Other observations after rewatching the game tape:

When the Patriots had the ball

■  How much did we love Garoppolo’s performance? Let us count the ways.

Garoppolo was nearly flawless against the blitz. Against a four-man zone blitz, he was 1 of 1 for 13 yards and a first down. Against a five-man blitz, he was 3 of 4 for 58 yards and three first downs, plus a personal foul for another first down. And against a six-man blitz, Garoppolo was 4 of 4 for 58 yards, two first downs, and a touchdown.

That’s 8 of 9 for 129 yards, six first downs, and a touchdown against the blitz. That’s Brady-esque.

Garoppolo was nearly flawless on third down — 6 of 7 for 90 yards, six conversions, and two touchdowns.

His first three drives of the day went for 75, 75, and 76 yards, all ending in touchdowns.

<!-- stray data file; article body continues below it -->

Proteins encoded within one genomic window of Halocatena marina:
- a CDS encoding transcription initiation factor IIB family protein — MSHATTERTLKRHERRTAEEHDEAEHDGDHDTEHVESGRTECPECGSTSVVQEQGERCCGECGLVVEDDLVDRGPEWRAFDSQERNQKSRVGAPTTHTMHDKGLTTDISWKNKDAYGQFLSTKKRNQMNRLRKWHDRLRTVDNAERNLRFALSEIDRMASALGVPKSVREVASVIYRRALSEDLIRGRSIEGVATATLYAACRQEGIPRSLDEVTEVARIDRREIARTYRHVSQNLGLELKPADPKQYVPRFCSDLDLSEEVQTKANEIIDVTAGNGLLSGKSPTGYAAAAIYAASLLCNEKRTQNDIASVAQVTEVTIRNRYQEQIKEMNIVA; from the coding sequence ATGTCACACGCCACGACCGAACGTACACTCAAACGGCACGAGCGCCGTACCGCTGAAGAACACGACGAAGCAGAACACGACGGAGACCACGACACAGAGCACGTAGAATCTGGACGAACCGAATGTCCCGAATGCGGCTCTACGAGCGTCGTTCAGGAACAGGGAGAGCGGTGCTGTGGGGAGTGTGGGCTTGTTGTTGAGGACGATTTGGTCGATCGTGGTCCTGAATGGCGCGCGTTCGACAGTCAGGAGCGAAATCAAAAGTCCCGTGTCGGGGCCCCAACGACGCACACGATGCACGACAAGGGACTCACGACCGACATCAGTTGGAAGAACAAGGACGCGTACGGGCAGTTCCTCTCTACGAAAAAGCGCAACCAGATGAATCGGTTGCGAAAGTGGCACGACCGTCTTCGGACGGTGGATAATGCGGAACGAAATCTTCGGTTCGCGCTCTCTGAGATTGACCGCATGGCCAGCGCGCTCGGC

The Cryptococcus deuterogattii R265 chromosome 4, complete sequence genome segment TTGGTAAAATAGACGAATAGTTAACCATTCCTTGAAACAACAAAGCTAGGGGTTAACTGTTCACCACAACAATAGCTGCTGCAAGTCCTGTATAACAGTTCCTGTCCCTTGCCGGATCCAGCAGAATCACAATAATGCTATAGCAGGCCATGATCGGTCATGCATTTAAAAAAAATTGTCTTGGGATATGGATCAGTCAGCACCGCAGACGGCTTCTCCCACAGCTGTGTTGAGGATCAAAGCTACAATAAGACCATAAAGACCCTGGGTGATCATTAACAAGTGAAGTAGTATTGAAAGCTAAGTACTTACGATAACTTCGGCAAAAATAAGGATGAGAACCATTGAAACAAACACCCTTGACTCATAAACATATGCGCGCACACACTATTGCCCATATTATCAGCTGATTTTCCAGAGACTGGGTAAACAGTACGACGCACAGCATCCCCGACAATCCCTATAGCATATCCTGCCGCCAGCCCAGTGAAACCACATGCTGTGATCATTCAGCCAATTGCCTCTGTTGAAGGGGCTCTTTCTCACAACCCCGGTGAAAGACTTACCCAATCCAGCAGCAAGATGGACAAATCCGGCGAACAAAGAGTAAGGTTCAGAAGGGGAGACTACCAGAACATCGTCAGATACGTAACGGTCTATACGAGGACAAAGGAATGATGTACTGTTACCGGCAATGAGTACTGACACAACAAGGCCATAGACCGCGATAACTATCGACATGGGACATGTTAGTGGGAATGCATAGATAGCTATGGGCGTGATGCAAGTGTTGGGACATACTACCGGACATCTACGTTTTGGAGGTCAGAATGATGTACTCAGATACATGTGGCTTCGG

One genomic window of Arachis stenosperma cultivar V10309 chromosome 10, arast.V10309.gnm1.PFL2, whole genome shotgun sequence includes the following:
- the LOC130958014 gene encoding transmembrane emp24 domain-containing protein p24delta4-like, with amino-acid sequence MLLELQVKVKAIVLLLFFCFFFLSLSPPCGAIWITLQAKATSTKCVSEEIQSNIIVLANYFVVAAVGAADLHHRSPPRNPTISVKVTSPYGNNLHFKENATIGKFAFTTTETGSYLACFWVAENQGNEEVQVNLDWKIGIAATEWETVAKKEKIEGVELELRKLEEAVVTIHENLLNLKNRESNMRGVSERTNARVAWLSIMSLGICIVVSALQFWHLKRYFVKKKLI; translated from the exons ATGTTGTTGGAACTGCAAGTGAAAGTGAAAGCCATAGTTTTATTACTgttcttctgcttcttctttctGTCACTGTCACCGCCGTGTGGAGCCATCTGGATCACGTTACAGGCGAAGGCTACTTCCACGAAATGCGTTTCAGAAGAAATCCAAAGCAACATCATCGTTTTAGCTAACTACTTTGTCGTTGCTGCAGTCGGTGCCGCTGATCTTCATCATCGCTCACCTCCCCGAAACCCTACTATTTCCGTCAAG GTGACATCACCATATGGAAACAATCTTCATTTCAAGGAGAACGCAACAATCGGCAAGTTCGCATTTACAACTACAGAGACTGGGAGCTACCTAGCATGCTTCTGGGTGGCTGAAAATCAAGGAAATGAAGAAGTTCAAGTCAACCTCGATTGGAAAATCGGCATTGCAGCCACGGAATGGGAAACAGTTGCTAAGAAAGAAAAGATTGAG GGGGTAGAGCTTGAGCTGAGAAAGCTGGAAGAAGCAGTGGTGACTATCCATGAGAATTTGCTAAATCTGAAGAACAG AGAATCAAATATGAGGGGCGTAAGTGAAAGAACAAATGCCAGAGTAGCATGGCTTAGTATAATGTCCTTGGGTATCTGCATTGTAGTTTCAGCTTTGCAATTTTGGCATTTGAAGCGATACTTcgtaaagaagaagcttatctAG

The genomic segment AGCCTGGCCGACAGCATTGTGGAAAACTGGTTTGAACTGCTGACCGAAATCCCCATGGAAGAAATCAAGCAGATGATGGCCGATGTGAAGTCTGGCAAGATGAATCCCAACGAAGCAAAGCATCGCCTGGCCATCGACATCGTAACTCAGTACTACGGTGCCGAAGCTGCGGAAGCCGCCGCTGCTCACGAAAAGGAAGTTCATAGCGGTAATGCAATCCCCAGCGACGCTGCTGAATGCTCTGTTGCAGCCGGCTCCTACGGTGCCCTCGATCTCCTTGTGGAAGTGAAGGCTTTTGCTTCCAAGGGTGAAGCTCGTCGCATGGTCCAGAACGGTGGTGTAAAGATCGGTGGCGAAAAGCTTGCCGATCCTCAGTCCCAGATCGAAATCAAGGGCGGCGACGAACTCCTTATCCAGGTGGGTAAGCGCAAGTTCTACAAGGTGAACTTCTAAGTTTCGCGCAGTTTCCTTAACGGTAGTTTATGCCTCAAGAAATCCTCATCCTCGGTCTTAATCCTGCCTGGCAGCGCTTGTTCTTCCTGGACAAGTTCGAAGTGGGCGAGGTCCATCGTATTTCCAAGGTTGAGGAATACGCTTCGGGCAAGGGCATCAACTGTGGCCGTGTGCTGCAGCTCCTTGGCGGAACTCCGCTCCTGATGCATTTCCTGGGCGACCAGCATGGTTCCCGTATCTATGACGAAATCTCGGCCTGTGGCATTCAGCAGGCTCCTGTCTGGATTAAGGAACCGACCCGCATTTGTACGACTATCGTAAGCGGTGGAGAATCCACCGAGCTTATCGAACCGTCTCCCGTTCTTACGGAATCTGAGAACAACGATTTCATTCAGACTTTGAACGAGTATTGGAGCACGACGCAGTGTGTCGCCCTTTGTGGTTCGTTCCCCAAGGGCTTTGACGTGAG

Garoppolo sniffed out the Dolphins’ coverage before the snap, yelling “Alert! Alert!” and hitting Julian Edelman over the middle for 13 yards, or checking into a draw play and leading James White to run 16 yards on second and 13.


He stepped up in the pocket like a total pro, avoided unblocked rushers, and hit Amendola for an easy 10-yard touchdown.

Garoppolo wasn’t perfect — he missed a wide-open Matthew Slater for a deep touchdown, and needs to learn to throw the ball away more to avoid trouble. But Garoppolo was a total stud on Sunday.

■  And Josh McDaniels deserves an equal amount of love for putting together another excellent game plan, and for the way he used one play to set up another. On the Patriots’ first series, the entire offensive line down-blocked to the left, Garoppolo faked the handoff to LeGarrette Blount, Michael Bennett came up against the flow of the play, Garoppolo rolled to his right, and dumped the ball off to a wide-open Bennett, who scampered 26 yards (thanks to great blocks from Edelman and Chris Hogan).

On the next series, again the Patriots down-blocked to the left and Bennett came back to the right. This time, the Dolphins had three defenders keyed in on Bennett, but that left Hogan wide open streaking across the field for 19 yards.